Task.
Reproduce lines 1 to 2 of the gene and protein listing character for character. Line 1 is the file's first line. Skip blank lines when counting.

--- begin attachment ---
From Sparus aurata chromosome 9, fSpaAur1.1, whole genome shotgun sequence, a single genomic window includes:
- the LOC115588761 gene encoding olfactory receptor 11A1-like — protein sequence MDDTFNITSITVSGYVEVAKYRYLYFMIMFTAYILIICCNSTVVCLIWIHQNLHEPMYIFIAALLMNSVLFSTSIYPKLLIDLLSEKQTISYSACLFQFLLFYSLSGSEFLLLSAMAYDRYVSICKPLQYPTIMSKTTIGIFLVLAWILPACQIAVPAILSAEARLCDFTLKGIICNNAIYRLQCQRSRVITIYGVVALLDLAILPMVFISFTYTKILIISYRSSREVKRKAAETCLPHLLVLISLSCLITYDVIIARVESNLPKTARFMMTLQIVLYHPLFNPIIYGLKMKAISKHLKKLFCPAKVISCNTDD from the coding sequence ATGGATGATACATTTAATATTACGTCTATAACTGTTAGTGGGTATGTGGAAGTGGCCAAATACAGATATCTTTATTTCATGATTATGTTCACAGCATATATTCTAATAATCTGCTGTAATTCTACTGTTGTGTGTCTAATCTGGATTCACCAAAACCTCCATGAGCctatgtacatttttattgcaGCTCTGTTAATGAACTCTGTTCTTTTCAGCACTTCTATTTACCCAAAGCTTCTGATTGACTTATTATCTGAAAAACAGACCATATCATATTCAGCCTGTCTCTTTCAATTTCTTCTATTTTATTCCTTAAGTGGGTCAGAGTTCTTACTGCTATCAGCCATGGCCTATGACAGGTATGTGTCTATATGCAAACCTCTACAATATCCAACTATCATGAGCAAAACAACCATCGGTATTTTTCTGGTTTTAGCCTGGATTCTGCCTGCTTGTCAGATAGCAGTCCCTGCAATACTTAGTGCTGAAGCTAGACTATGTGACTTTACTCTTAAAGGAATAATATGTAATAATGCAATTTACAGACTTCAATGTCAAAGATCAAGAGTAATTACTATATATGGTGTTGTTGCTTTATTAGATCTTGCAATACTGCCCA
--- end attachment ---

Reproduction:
From Sparus aurata chromosome 9, fSpaAur1.1, whole genome shotgun sequence, a single genomic window includes:
- the LOC115588761 gene encoding olfactory receptor 11A1-like — protein sequence MDDTFNITSITVSGYVEVAKYRYLYFMIMFTAYILIICCNSTVVCLIWIHQNLHEPMYIFIAALLMNSVLFSTSIYPKLLIDLLSEKQTISYSACLFQFLLFYSLSGSEFLLLSAMAYDRYVSICKPLQYPTIMSKTTIGIFLVLAWILPACQIAVPAILSAEARLCDFTLKGIICNNAIYRLQCQRSRVITIYGVVALLDLAILPMVFISFTYTKILIISYRSSREVKRKAAETCLPHLLVLISLSCLITYDVIIARVESNLPKTARFMMTLQIVLYHPLFNPIIYGLKMKAISKHLKKLFCPAKVISCNTDD from the coding sequence ATGGATGATACATTTAATATTACGTCTATAACTGTTAGTGGGTATGTGGAAGTGGCCAAATACAGATATCTTTATTTCATGATTATGTTCACAGCATATATTCTAATAATCTGCTGTAATTCTACTGTTGTGTGTCTAATCTGGATTCACCAAAACCTCCATGAGCctatgtacatttttattgcaGCTCTGTTAATGAACTCTGTTCTTTTCAGCACTTCTATTTACCCAAAGCTTCTGATTGACTTATTATCTGAAAAACAGACCATATCATATTCAGCCTGTCTCTTTCAATTTCTTCTATTTTATTCCTTAAGTGGGTCAGAGTTCTTACTGCTATCAGCCATGGCCTATGACAGGTATGTGTCTATATGCAAACCTCTACAATATCCAACTATCATGAGCAAAACAACCATCGGTATTTTTCTGGTTTTAGCCTGGATTCTGCCTGCTTGTCAGATAGCAGTCCCTGCAATACTTAGTGCTGAAGCTAGACTATGTGACTTTACTCTTAAAGGAATAATATGTAATAATGCAATTTACAGACTTCAATGTCAAAGATCAAGAGTAATTACTATATATGGTGTTGTTGCTTTATTAGATCTTGCAATACTGCCCA